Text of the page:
Don't need too much help here, just a bit of clarification.
Suppose I have to find the arclength parametrization of t --> (cost,sint,cosht) : [-pi,pi] --> R^3 .
I take the norm of the derivitive of the function which ends up as cosh(t) and integrate it. Do I integrate cosh(s)ds (random dummy variable) with upper limit t and lower limit 0, or upper limit t and lower limit -pi ?
Unfortunately our notes don't explain the choice of limits.
Thanks.
It doesn't matter. Your lower limit determines where you start measuring the arclength but any starting point will give you an arclength parameterization.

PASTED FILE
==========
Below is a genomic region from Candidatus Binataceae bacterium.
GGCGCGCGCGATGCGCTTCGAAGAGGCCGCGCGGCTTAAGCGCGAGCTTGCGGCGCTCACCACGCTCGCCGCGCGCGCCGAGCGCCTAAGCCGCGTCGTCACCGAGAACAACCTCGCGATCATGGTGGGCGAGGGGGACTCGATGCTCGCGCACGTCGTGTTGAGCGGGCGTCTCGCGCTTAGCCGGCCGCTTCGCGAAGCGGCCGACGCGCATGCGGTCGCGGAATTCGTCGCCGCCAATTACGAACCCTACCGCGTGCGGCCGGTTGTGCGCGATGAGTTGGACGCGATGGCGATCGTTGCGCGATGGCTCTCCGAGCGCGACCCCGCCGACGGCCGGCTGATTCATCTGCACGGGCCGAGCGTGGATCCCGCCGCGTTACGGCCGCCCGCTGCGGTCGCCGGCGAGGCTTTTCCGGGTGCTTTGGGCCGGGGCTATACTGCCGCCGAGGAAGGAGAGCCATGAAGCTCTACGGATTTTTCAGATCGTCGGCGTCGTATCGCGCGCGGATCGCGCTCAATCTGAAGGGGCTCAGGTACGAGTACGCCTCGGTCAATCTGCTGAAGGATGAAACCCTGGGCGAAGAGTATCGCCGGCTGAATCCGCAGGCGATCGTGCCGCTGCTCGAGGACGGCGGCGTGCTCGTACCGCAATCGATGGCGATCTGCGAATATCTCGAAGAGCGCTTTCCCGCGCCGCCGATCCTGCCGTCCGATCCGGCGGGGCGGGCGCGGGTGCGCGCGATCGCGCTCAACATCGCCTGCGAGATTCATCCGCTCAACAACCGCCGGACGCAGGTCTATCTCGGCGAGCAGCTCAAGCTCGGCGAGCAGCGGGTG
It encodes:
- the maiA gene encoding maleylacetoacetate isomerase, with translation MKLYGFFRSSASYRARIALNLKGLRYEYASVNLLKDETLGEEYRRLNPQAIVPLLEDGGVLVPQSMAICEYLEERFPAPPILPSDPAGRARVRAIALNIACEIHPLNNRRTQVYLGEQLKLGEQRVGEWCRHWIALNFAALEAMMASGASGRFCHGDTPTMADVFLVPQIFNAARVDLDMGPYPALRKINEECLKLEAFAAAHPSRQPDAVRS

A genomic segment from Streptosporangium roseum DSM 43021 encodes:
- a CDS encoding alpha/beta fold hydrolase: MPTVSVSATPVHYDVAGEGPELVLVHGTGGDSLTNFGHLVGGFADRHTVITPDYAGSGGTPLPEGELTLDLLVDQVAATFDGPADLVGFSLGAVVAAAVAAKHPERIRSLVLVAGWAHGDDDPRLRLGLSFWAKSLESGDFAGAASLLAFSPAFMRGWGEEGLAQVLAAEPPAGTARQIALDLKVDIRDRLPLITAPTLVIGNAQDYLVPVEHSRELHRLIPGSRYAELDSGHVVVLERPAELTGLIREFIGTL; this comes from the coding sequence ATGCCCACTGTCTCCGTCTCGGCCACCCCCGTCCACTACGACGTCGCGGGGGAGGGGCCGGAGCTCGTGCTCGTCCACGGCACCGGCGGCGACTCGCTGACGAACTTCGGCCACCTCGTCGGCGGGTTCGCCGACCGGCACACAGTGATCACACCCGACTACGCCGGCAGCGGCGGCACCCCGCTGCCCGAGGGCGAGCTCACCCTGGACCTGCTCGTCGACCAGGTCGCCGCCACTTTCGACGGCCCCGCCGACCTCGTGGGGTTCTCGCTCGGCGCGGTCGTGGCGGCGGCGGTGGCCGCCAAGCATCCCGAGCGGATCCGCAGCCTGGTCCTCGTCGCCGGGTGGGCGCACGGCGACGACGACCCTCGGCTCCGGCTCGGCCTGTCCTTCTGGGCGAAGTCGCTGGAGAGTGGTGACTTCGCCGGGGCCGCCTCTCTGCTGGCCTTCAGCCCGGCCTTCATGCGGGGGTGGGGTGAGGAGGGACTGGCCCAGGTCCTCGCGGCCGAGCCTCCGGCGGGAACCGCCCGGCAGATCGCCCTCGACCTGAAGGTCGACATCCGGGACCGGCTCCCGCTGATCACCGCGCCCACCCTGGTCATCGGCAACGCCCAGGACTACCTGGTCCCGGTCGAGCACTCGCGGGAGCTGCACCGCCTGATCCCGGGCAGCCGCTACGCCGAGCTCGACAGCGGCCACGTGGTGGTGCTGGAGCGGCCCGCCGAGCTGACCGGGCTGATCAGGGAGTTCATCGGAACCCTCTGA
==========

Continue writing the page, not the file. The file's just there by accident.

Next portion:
Specifically, gives a parameterization with s= 0 at (1, 0, 1), where t= 0. That way, values of t in will have negative values of s and values of t in will have positive values of s.
If you use, instead, then s= 0 will correspond to the point (-1, 0, cosh(-1)) where and all points in will correspond to positive values of s.
(You do have "t" and "s" reversed in your integrals. If "s" represents arc length, your limits of integration should be "s" not t.)